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The Roman Senator Seneca once wrote, “sometimes even to live is an act of courage.”
Few people would appreciate the truth of that statement more than the late Senator John McCain.
In 1967, McCain, then a 31-year-old navy pilot, was shot down over Vietnam. The force from his A-4 Skyhawk’s ejection seat broke his right leg and both arms, knocking him unconscious. He came to as he landed in a lake and escaped drowning only by managing to activate his life preserver with his teeth. The North Vietnamese soldiers who pulled him ashore shattered McCain’s right shoulder with the butt of a rifle and bayonetted him in the abdomen and foot before taking him to series of prison camps in which he would spend the next five years being tortured and refusing early release.
McCain, who died Saturday at 81 after a battle with brain cancer, was — like so many in his political generation — a product of Vietnam. Permanently disabled, the senator’s three-plus decade political career was inexorably influenced by his time as a prisoner of war and yet defined by an unshakeable faith in American exceptionalism.
One of McCain’s final heresies against the Republican establishment, his opposition to the nomination of Gina Haspel as CIA director for the interrogation techniques she oversaw during the Bush Administration, stemmed directly from his experience as a POW. “[Haspel’s] refusal to acknowledge torture’s immorality is disqualifying,” McCain said in a statement.
For the apostasy of speaking out against torture (a subject on which he could rightly claim to be the most qualified member of Congress to have an opinion) McCain was subjected to a deluge of indignities in the public square and behind closed doors. It is a telling commentary on how much the Republican Party has changed that the consistently conservative McCain was considered something of a maverick.
Like all politicians (or human beings for that matter) McCain’s legacy is mixed. Perhaps his signature legislative achievement, the McCain-Feingold campaign reform law, feels like a naïve relic of a bygone era in the age of Citizen’s United. His nomination of the glaringly unqualified Alaska Governor Sarah Palin to be his running mate in 2008 (a decision he later regretted) felt like a play to the basest elements of our national politics.
Along with the legacies of the majority of legislators from his time, McCain’s must contend with the blemish of the Iraq War. Unlike the leader of his own party, however, McCain had no illusions about combat. “War is wretched beyond description, and only a fool or a fraud could sentimentalize its cruel reality," he said in a 1999 speech to the American Red Cross.
McCain was no chickenhawk. The late senator was among the vanishingly small percentage of national politicians to have children in uniform. His son Jack is a navy helicopter pilot; his son Jimmy, a Marine; and his daughter-in-law Renee, an air force reservist. Though he never said it publically, matters of state were unavoidably personal to a man whose family literally had “skin in the game.”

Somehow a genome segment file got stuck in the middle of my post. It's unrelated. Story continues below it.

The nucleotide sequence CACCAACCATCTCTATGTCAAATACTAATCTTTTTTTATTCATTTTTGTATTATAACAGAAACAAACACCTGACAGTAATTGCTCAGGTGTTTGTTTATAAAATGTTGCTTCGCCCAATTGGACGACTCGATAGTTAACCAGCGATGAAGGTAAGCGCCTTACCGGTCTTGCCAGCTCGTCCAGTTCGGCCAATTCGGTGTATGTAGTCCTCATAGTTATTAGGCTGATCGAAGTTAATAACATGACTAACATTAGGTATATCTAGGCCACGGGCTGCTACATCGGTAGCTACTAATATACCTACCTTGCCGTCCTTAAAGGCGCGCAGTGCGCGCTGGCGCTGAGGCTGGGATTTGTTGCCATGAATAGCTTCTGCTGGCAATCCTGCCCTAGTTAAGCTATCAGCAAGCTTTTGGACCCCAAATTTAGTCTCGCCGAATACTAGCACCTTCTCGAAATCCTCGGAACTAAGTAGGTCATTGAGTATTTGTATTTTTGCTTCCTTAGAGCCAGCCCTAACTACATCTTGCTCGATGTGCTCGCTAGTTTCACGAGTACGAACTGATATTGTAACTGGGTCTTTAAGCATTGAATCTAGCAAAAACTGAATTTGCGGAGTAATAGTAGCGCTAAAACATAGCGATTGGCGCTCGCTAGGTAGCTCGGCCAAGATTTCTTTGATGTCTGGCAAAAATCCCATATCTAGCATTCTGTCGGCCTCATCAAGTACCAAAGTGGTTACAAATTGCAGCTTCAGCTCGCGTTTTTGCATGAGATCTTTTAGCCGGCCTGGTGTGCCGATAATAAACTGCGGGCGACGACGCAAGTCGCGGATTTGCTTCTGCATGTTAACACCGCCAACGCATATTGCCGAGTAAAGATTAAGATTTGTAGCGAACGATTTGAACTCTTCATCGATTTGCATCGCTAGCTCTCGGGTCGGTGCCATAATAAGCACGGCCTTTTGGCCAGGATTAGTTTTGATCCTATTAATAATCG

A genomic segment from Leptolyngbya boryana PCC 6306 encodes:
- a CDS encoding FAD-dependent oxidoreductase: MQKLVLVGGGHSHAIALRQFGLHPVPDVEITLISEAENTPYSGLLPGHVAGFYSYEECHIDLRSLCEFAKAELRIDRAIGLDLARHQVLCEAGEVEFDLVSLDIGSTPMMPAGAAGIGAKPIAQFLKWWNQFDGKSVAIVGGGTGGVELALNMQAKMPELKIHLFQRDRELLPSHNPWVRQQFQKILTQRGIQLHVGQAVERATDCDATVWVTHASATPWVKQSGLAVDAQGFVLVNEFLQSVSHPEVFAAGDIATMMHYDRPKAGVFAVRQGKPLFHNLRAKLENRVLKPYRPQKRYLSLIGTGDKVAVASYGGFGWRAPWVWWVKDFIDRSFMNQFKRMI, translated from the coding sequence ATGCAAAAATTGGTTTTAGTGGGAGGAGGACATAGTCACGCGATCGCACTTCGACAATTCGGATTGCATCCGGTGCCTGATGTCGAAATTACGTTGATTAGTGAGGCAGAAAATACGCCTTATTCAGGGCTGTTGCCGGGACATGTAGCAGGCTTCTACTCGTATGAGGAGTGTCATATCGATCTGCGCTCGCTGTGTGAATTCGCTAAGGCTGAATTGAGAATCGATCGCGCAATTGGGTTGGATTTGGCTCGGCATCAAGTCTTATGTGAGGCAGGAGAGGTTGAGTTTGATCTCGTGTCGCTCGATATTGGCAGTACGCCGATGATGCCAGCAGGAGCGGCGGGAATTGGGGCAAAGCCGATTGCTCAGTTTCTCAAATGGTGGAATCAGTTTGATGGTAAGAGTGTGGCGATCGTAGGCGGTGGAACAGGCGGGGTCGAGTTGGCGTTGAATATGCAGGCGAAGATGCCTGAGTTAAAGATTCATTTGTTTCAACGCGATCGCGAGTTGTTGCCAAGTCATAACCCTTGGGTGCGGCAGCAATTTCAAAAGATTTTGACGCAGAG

Liberals and libertarians often derided McCain’s faith in the indispensability of American power and rightly pointed to him as a key member of the bipartisan cabal that involved the United States in so many ill-conceived overseas adventures. But McCain’s devotion to American exceptionalism was about more than a commitment to force of arms. His was tied to a belief that this country should endeavor to be worthy of its mantle of global leadership and he was quick to point out when he felt our leaders fell short.
I will most remember John McCain as a champion of norms and decency in our increasingly noxious political environment. At his best, he was a manifestation of our better angels, famously interrupting a bigoted rant from a woman at town hall on the 2008 campaign trail in defense of his opponent.
McCain’s final years will be remembered for his animus towards the Trump administration. In a time when the majority of his party stayed silent in the face of the president’s toxic rhetoric, McCain sparred with Trump over refugees, the treatment of gold star families, and the ceaseless stream of falsehoods and attacks on the press that continue to pour out of Pennsylvania Avenue.
In some ways it feels disheartening to think that standing up for honesty in politics or the parents of a fallen American soldier should be so rare in a major American party that they warrant commendation. But in our particular political moment, McCain’s was an indispensable voice of dissent from the right. His moral courage should serve as an example for those in the party of Abraham Lincoln who still view America as an ideal to be defended rather than a vehicle for self-aggrandizement and profit.
We are asleep in our echo chambers, where our views are always affirmed and information that contradicts them is always fake.John McCain
With Sen. McCain’s death, the country has lost one of the most tireless advocates for its soul. But the words of a prophet always have more salience after he has passed. America would do well to heed those words in the coming years. In a speech to his alma mater in 2017, McCain warned the midshipmen at the U.S. Naval Academy:
“We are asleep in our echo chambers, where our views are always affirmed and information that contradicts them is always fake. We are asleep in our polarized politics, which exaggerates our differences, looks for scapegoats instead of answers, and insists we get all our way all the time from a system of government based on compromise, principled cooperation and restraint. It’s time to wake up.”
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